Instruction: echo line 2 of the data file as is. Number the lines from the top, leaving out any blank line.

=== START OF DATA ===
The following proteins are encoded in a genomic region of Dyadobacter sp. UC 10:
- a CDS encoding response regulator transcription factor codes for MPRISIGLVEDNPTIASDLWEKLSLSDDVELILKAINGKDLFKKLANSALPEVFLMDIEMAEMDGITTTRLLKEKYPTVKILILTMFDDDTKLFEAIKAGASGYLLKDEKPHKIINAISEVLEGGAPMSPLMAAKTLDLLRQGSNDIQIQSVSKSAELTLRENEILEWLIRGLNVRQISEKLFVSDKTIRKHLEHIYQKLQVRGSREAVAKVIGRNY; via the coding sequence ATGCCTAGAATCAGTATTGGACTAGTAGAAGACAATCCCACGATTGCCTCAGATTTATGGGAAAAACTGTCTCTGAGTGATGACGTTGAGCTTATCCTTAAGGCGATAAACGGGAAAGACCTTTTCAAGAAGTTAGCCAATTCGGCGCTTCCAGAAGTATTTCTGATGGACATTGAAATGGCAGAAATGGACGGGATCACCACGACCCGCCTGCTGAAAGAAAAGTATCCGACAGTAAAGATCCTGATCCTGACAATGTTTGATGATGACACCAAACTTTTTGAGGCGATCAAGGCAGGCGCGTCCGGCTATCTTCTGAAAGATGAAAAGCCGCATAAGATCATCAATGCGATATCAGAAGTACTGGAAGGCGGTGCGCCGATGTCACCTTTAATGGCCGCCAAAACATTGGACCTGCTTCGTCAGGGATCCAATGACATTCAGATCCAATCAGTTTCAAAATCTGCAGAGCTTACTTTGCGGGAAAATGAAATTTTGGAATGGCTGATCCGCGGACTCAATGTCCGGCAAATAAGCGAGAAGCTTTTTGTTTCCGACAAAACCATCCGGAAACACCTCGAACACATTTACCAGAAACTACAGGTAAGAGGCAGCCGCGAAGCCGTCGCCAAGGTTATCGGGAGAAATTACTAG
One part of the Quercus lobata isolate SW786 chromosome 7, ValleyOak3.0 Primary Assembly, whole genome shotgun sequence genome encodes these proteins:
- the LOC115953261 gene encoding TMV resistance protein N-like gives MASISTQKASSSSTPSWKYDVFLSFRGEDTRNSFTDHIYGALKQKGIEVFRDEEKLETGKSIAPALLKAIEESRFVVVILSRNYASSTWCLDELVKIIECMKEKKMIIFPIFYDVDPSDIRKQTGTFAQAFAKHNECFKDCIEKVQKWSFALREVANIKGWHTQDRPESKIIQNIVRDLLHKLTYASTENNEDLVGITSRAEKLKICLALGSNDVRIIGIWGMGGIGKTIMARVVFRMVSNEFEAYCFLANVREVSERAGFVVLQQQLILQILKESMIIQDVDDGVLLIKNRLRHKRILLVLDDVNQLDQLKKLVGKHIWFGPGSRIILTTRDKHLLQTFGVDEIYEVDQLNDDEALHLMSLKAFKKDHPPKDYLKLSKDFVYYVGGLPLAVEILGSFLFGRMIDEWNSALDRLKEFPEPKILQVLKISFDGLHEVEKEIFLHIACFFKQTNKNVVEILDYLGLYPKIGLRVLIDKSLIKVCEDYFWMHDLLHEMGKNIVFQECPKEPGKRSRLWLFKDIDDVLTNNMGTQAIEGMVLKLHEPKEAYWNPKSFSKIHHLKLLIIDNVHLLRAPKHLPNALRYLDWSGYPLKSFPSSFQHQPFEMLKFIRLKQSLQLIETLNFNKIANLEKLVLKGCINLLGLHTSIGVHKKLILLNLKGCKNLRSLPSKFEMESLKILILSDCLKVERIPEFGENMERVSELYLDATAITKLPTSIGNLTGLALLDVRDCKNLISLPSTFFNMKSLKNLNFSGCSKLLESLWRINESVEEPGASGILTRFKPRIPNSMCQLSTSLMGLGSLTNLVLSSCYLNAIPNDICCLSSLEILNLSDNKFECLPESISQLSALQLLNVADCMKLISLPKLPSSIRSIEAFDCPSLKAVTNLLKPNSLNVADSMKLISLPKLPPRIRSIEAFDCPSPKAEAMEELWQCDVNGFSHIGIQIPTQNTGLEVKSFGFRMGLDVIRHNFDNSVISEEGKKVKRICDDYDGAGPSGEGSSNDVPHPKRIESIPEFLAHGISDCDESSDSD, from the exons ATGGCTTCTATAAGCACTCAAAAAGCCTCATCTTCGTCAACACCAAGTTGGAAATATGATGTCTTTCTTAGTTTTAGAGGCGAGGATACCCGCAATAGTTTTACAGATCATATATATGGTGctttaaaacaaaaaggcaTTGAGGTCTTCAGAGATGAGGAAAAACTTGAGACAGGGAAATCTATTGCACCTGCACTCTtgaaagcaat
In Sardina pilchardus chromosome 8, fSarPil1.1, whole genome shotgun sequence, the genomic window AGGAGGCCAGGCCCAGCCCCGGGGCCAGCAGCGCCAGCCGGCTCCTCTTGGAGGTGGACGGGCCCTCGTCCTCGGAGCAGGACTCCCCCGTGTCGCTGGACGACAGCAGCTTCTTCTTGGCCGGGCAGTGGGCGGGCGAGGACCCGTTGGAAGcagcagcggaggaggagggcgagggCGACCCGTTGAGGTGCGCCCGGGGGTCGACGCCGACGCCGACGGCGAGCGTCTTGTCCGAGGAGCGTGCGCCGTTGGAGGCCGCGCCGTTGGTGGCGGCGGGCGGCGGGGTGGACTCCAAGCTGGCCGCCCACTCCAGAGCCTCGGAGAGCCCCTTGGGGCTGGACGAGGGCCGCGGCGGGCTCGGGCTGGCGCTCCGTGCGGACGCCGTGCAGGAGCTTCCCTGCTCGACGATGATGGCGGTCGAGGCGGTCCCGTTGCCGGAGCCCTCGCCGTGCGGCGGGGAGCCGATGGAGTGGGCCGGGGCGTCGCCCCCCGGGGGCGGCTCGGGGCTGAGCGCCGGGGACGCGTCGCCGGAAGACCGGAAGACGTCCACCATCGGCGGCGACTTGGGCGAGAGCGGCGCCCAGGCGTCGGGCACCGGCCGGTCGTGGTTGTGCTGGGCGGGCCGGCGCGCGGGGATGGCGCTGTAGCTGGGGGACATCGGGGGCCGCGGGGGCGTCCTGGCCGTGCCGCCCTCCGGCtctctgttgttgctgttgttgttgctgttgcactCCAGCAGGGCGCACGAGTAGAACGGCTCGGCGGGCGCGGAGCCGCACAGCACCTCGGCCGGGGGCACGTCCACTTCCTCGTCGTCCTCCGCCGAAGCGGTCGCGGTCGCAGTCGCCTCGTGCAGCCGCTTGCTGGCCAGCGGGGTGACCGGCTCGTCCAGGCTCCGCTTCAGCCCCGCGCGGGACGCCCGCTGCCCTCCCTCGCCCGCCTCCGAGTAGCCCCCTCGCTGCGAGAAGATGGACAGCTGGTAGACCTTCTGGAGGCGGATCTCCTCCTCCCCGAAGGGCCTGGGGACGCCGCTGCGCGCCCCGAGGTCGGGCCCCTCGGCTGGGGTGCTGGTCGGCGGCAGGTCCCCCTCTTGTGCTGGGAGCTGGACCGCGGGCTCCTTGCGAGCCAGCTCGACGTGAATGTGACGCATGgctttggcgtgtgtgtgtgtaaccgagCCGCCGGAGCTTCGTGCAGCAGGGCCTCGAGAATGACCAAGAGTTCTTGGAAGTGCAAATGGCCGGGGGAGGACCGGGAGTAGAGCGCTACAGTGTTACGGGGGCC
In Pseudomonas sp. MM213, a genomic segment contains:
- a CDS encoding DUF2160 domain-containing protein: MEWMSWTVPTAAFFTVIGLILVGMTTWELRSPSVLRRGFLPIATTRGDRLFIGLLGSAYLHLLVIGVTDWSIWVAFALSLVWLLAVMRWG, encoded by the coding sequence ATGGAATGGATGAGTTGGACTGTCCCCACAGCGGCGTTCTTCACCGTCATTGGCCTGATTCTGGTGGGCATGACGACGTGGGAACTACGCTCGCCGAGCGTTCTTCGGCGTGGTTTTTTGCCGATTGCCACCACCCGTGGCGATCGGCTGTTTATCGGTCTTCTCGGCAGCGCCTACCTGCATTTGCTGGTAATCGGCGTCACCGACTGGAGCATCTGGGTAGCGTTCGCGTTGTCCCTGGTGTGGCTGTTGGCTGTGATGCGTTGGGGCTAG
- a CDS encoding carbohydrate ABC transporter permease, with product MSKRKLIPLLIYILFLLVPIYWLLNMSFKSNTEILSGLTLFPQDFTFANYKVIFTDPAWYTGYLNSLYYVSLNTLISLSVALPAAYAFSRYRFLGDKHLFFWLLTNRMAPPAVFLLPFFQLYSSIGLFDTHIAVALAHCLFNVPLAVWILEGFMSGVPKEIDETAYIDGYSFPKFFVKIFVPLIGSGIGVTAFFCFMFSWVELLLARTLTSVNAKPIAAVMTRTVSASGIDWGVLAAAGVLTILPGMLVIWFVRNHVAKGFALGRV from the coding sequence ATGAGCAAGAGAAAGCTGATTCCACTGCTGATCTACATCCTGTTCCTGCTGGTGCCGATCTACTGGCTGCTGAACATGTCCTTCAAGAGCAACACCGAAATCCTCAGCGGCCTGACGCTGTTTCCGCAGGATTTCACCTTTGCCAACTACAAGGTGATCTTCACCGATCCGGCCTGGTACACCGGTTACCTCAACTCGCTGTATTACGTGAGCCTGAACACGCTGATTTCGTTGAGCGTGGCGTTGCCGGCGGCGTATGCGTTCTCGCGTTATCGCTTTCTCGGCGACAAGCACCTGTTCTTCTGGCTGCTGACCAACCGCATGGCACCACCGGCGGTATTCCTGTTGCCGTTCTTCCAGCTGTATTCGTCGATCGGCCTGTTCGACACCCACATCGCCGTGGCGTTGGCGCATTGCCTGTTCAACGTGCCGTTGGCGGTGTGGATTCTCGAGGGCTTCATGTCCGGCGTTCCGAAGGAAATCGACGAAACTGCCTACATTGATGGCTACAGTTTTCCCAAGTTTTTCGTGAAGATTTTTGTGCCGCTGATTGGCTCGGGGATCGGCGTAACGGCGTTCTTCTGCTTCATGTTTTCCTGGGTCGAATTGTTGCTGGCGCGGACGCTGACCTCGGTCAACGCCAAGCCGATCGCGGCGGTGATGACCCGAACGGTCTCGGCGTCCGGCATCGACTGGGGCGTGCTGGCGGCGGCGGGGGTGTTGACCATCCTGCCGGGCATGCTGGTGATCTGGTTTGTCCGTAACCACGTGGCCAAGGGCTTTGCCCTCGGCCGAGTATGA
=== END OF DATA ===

- a CDS encoding response regulator transcription factor codes for MPRISIGLVEDNPTIASDLWEKLSLSDDVELILKAINGKDLFKKLANSALPEVFLMDIEMAEMDGITTTRLLKEKYPTVKILILTMFDDDTKLFEAIKAGASGYLLKDEKPHKIINAISEVLEGGAPMSPLMAAKTLDLLRQGSNDIQIQSVSKSAELTLRENEILEWLIRGLNVRQISEKLFVSDKTIRKHLEHIYQKLQVRGSREAVAKVIGRNY; via the coding sequence ATGCCTAGAATCAGTATTGGACTAGTAGAAGACAATCCCACGATTGCCTCAGATTTATGGGAAAAACTGTCTCTGAGTGATGACGTTGAGCTTATCCTTAAGGCGATAAACGGGAAAGACCTTTTCAAGAAGTTAGCCAATTCGGCGCTTCCAGAAGTATTTCTGATGGACATTGAAATGGCAGAAATGGACGGGATCACCACGACCCGCCTGCTGAAAGAAAAGTATCCGACAGTAAAGATCCTGATCCTGACAATGTTTGATGATGACACCAAACTTTTTGAGGCGATCAAGGCAGGCGCGTCCGGCTATCTTCTGAAAGATGAAAAGCCGCATAAGATCATCAATGCGATATCAGAAGTACTGGAAGGCGGTGCGCCGATGTCACCTTTAATGGCCGCCAAAACATTGGACCTGCTTCGTCAGGGATCCAATGACATTCAGATCCAATCAGTTTCAAAATCTGCAGAGCTTACTTTGCGGGAAAATGAAATTTTGGAATGGCTGATCCGCGGACTCAATGTCCGGCAAATAAGCGAGAAGCTTTTTGTTTCCGACAAAACCATCCGGAAACACCTCGAACACATTTACCAGAAACTACAGGTAAGAGGCAGCCGCGAAGCCGTCGCCAAGGTTATCGGGAGAAATTACTAG